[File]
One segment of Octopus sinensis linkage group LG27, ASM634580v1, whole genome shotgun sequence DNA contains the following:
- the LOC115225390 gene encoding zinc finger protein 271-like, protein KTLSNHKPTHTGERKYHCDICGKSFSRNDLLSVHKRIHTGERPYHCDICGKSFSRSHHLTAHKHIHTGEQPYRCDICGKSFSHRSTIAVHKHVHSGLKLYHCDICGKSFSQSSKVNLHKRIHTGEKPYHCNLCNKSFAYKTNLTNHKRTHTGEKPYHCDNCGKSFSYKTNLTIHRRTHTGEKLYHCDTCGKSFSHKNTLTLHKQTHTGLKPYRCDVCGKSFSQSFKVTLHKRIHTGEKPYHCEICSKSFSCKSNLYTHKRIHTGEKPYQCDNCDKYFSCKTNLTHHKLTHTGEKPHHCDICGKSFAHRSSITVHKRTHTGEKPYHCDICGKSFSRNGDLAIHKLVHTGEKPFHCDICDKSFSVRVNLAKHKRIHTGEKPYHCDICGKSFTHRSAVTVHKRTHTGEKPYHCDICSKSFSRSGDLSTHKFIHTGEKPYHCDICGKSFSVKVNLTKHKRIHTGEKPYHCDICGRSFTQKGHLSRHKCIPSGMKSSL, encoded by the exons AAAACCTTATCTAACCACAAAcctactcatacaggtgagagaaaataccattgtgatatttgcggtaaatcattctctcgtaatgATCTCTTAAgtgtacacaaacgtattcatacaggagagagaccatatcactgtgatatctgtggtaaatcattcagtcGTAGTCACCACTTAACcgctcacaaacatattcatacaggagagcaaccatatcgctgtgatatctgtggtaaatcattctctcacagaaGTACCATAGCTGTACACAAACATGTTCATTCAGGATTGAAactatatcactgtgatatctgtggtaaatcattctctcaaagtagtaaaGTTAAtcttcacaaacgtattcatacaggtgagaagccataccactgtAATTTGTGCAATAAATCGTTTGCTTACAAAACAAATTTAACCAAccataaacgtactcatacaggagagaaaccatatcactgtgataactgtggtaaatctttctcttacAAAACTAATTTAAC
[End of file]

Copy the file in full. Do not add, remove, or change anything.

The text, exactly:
One segment of Octopus sinensis linkage group LG27, ASM634580v1, whole genome shotgun sequence DNA contains the following:
- the LOC115225390 gene encoding zinc finger protein 271-like, protein KTLSNHKPTHTGERKYHCDICGKSFSRNDLLSVHKRIHTGERPYHCDICGKSFSRSHHLTAHKHIHTGEQPYRCDICGKSFSHRSTIAVHKHVHSGLKLYHCDICGKSFSQSSKVNLHKRIHTGEKPYHCNLCNKSFAYKTNLTNHKRTHTGEKPYHCDNCGKSFSYKTNLTIHRRTHTGEKLYHCDTCGKSFSHKNTLTLHKQTHTGLKPYRCDVCGKSFSQSFKVTLHKRIHTGEKPYHCEICSKSFSCKSNLYTHKRIHTGEKPYQCDNCDKYFSCKTNLTHHKLTHTGEKPHHCDICGKSFAHRSSITVHKRTHTGEKPYHCDICGKSFSRNGDLAIHKLVHTGEKPFHCDICDKSFSVRVNLAKHKRIHTGEKPYHCDICGKSFTHRSAVTVHKRTHTGEKPYHCDICSKSFSRSGDLSTHKFIHTGEKPYHCDICGKSFSVKVNLTKHKRIHTGEKPYHCDICGRSFTQKGHLSRHKCIPSGMKSSL, encoded by the exons AAAACCTTATCTAACCACAAAcctactcatacaggtgagagaaaataccattgtgatatttgcggtaaatcattctctcgtaatgATCTCTTAAgtgtacacaaacgtattcatacaggagagagaccatatcactgtgatatctgtggtaaatcattcagtcGTAGTCACCACTTAACcgctcacaaacatattcatacaggagagcaaccatatcgctgtgatatctgtggtaaatcattctctcacagaaGTACCATAGCTGTACACAAACATGTTCATTCAGGATTGAAactatatcactgtgatatctgtggtaaatcattctctcaaagtagtaaaGTTAAtcttcacaaacgtattcatacaggtgagaagccataccactgtAATTTGTGCAATAAATCGTTTGCTTACAAAACAAATTTAACCAAccataaacgtactcatacaggagagaaaccatatcactgtgataactgtggtaaatctttctcttacAAAACTAATTTAAC